Do you need a boost in your professional development as an oncology nurse? Do you struggle to get started or stay motivated to reach your goal? Setting a SMART goal may give you the jump start you need to achieve your goal and propel your professional development. Oncology nurses can find purpose and fulfillment in setting, planning, and achieving professional goals, resulting in decreased burnout and more career satisfaction. A well-established tool, such as the SMART format, can take goal setting one step further, improving the likelihood of success. Although the SMART format can be used for any type of goal setting, it is an excellent tool for oncology nurses seeking professional development growth.
What Is a Professional Development Goal?
Professional development is gaining, refining, or mastering skills or education after employment. Think of professional development as part of proficiency ranging from novice to expert. Professional development goals are personal objectives to help oncology nurses further their careers. Although oncology nurses may consider professional development goals as a tactic to advance or find a new position, they are also an engagement strategy in their current work. Goals can enhance your current skills to affect patients or your team more significantly within your organization or community.
Examples Professional Development Goals for Oncology Nurses
Professional development goals are very personal objectives to give your work direction and purpose. For oncology nurses, professional development goals may help nurses be able to:
- Obtain a new oncology certification (Oncology Certified Nurse [OCN®], Certified Breast Care Nurse [CBCN®], Blood & Marrow Transplant Certified Nurse [BMTCN®])
- Develop patient education material on a new procedure in your department
- Speak at a patient support group or oncology educational event
- Become a unit preceptor or mentor
- Join or lead an oncology nursing committee or council
- Write for a publication (eg, blog, online news source, journal)
- Assist with or start a patient cancer support group
- Help implement a quality improvement project
- Join a local Oncology Nursing Society chapter
What Makes a Goal “SMART”?
A professional development goal becomes “SMART” when it outlines how you will accomplish it. SMART is an acronym for specific, measurable, attainable, relevant/realistic, and time-bound. An organized and specific goal is easier to visualize and, therefore, easier to achieve. Using this format, you can clearly outline your ideas, focus your efforts, allocate your time and resources, and increase your chances of meeting your goal.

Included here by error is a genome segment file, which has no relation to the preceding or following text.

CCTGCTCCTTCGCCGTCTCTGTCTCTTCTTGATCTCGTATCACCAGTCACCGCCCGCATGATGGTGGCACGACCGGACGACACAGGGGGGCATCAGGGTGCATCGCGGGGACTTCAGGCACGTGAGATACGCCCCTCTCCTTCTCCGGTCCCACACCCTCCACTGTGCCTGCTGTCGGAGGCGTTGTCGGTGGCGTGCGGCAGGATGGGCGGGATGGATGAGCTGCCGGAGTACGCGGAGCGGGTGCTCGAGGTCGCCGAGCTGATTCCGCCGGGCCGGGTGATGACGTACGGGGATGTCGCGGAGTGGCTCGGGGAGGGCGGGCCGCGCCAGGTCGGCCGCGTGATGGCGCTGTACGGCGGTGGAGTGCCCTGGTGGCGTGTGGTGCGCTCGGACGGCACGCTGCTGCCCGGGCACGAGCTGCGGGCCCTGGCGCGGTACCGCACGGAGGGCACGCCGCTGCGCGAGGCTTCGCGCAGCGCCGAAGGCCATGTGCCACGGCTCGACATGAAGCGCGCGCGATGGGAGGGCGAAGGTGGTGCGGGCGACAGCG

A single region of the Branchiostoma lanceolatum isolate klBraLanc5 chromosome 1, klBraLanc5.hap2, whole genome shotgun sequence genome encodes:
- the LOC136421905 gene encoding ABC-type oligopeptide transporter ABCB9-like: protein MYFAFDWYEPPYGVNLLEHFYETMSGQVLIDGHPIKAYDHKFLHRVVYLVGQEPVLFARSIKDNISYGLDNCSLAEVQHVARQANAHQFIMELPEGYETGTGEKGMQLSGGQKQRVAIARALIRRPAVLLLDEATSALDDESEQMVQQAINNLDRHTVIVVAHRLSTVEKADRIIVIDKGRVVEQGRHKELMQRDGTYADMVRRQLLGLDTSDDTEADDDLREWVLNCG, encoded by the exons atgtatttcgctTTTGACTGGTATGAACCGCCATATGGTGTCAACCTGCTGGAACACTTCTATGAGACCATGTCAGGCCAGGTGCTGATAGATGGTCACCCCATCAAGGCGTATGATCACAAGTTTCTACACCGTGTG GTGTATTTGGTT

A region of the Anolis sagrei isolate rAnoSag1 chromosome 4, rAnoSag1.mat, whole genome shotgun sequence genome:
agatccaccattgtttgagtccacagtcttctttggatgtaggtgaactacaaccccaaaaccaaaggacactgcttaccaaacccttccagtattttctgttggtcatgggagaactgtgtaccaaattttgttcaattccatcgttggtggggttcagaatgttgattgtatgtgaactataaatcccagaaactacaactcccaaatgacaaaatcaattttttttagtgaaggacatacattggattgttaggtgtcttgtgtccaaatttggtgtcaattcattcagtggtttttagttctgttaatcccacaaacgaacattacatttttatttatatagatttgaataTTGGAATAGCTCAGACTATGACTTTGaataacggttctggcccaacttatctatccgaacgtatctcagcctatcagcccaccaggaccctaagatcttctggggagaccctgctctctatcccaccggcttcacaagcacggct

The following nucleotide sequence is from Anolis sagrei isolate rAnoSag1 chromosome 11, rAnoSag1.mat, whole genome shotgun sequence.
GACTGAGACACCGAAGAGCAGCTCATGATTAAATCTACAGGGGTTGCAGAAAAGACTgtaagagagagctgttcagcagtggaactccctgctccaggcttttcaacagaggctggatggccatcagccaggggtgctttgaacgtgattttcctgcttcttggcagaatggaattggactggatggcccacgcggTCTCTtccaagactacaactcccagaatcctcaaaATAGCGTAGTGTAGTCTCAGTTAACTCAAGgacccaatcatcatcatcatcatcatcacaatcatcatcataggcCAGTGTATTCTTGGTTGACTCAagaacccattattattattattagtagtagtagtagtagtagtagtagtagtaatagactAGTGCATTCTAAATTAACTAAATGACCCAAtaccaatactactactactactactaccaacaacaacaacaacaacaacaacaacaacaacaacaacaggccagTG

Consider using the SMART framework for both professional and personal goals. Often, goals can be overwhelming or daunting, but breaking them down into smaller steps can motivate you. Reflect on this New Year’s resolution: read more books. Change it into a SMART goal: read 1 book each month.
How to Turn Professional Goals Into SMART Goals?
Making a professional development “SMART” can be done by answering the following questions:
What do I want to accomplish? Why is this goal important? Who is involved? Where will this take place? Which necessary resources are available or limited in reaching this goal?
How will I measure my progress? How much? How many? How will I know when I have accomplished my goal?
Is this goal realistic? Do I have what I need to be successful? How will I accomplish the goal?
Why is it important to me or others? Is the timing right? Am I the right person to meet this goal?
When will I achieve the goal I have set? In 4 weeks? In 6 months? What action steps do I need to take today?
Examples of SMART Professional Development Goals in Oncology Nursing
As you review the examples of SMART professional development goals, notice how each goal outlines actions and timelines to accomplish the overall goal.
Goal: I will pass the Oncology Certified Nurse (OCN®) examination.
SMART Goal: I will pass the Oncology Certified Nurse examination by the end of 2023. I will create a study plan using the OCN® Test Content Outline and set aside time each week to study for the exam. In addition, I will take an online review course 3 months before the exam. Preparing for this exam will provide me new knowledge and confidence in caring for my patients with cancer.
Goal: I will mentor new chemotherapy nurses on my unit.
SMART Goal: I will mentor new chemotherapy nurses on my unit by becoming a unit preceptor. I will share my goal with my nurse manager and ask to register for preceptor training my hospital offers next month. In addition, I will attend online seminars, read oncology journals, and study chemotherapy standards to stay current on best practices. Being a preceptor is a great way to share my knowledge with other nurses and ensure patients on my unit receive excellent care.
Goal: I want to improve patient safety in my infusion center.
SMART Goal: I want to improve patient safety in my infusion center by creating a quality improvement committee with my coworkers. I will meet with my manager to discuss my idea and then form a team to meet monthly to discuss ideas for improving safety. Our team will work on the selected quality improvement project and present our results to our department at its quarterly Cancer Committee meeting.
SMART goals may be the key to helping you get SMARTer in achieving your professional goals. What will your first SMART goal be?